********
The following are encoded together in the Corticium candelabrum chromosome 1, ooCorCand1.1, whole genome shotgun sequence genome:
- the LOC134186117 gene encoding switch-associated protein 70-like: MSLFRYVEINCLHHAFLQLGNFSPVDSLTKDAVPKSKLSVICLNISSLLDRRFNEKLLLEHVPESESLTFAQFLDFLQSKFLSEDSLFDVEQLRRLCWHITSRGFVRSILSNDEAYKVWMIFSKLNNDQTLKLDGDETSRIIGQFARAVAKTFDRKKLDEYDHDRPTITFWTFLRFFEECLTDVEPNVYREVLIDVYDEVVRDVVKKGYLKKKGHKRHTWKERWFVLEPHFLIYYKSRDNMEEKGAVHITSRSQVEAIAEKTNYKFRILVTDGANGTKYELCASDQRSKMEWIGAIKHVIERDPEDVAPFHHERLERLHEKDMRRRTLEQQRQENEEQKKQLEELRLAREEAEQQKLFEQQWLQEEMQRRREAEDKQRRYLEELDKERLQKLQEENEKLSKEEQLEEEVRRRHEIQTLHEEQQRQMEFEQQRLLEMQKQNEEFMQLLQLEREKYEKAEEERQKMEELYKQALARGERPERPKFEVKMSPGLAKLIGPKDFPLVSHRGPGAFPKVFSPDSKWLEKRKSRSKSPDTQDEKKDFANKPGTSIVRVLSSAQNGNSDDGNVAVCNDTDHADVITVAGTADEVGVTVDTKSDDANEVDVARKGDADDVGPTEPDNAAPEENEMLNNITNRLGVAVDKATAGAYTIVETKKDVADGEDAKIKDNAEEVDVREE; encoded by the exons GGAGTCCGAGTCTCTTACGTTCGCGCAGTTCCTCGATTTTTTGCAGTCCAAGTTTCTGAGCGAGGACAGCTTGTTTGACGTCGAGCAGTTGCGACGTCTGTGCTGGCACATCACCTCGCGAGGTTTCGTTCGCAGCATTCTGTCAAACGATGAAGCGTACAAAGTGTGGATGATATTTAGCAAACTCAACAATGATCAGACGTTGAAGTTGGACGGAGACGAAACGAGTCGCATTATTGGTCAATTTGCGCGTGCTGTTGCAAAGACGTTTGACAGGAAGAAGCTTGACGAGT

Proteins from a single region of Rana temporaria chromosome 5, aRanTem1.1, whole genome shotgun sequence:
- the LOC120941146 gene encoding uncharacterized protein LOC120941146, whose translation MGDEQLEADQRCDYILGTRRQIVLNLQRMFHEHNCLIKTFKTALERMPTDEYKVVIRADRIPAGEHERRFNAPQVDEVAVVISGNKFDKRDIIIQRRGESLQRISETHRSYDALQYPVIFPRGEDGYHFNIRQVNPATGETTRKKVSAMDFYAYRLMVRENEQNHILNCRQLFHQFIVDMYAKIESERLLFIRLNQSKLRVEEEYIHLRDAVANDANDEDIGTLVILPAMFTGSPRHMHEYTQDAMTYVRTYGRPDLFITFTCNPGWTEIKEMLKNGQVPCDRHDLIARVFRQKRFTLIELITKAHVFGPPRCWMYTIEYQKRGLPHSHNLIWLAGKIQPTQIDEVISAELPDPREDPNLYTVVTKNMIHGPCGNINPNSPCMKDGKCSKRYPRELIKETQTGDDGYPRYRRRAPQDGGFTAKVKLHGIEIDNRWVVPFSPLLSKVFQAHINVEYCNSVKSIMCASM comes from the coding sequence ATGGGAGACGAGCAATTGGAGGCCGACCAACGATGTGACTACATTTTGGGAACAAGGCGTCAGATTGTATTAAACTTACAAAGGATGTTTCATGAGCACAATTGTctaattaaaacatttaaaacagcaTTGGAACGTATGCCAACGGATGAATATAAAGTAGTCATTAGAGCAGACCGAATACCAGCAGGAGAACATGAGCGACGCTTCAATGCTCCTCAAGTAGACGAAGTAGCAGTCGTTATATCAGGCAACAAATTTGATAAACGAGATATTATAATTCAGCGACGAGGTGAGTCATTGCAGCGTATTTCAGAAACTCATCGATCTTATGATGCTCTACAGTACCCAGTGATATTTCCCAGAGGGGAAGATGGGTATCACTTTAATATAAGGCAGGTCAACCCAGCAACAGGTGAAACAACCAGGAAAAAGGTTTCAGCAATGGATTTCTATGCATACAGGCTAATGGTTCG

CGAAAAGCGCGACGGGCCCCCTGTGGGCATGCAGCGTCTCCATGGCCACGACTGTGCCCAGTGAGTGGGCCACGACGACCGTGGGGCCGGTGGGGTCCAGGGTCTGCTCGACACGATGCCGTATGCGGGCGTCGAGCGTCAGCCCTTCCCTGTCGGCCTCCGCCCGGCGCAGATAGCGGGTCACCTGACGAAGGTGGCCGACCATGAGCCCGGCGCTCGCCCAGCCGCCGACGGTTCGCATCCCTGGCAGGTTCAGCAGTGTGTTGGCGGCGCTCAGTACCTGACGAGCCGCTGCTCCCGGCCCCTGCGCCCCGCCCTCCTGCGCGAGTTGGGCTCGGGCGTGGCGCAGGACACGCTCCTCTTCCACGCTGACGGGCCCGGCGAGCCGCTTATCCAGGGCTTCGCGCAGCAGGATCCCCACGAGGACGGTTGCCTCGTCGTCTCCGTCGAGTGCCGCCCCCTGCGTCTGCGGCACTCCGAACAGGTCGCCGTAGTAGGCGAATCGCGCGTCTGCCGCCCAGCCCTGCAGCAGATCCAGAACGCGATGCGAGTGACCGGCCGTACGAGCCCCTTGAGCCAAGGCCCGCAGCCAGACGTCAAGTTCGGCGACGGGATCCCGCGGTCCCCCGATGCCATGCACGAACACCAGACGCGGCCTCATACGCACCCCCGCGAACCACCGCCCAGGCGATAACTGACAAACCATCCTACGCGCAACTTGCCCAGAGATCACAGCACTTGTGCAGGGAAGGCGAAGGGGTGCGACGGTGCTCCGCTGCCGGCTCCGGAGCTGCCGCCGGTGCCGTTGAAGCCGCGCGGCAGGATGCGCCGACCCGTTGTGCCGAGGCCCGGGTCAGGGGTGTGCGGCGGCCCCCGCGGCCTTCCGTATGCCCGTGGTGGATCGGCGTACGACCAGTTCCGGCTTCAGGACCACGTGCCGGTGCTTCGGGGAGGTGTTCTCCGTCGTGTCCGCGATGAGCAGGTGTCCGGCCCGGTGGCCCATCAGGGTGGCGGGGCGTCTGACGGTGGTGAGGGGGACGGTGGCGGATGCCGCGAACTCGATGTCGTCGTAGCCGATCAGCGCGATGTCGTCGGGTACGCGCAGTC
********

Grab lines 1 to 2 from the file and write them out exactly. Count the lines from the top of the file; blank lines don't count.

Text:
The following are encoded together in the Corticium candelabrum chromosome 1, ooCorCand1.1, whole genome shotgun sequence genome:
- the LOC134186117 gene encoding switch-associated protein 70-like: MSLFRYVEINCLHHAFLQLGNFSPVDSLTKDAVPKSKLSVICLNISSLLDRRFNEKLLLEHVPESESLTFAQFLDFLQSKFLSEDSLFDVEQLRRLCWHITSRGFVRSILSNDEAYKVWMIFSKLNNDQTLKLDGDETSRIIGQFARAVAKTFDRKKLDEYDHDRPTITFWTFLRFFEECLTDVEPNVYREVLIDVYDEVVRDVVKKGYLKKKGHKRHTWKERWFVLEPHFLIYYKSRDNMEEKGAVHITSRSQVEAIAEKTNYKFRILVTDGANGTKYELCASDQRSKMEWIGAIKHVIERDPEDVAPFHHERLERLHEKDMRRRTLEQQRQENEEQKKQLEELRLAREEAEQQKLFEQQWLQEEMQRRREAEDKQRRYLEELDKERLQKLQEENEKLSKEEQLEEEVRRRHEIQTLHEEQQRQMEFEQQRLLEMQKQNEEFMQLLQLEREKYEKAEEERQKMEELYKQALARGERPERPKFEVKMSPGLAKLIGPKDFPLVSHRGPGAFPKVFSPDSKWLEKRKSRSKSPDTQDEKKDFANKPGTSIVRVLSSAQNGNSDDGNVAVCNDTDHADVITVAGTADEVGVTVDTKSDDANEVDVARKGDADDVGPTEPDNAAPEENEMLNNITNRLGVAVDKATAGAYTIVETKKDVADGEDAKIKDNAEEVDVREE; encoded by the exons GGAGTCCGAGTCTCTTACGTTCGCGCAGTTCCTCGATTTTTTGCAGTCCAAGTTTCTGAGCGAGGACAGCTTGTTTGACGTCGAGCAGTTGCGACGTCTGTGCTGGCACATCACCTCGCGAGGTTTCGTTCGCAGCATTCTGTCAAACGATGAAGCGTACAAAGTGTGGATGATATTTAGCAAACTCAACAATGATCAGACGTTGAAGTTGGACGGAGACGAAACGAGTCGCATTATTGGTCAATTTGCGCGTGCTGTTGCAAAGACGTTTGACAGGAAGAAGCTTGACGAGT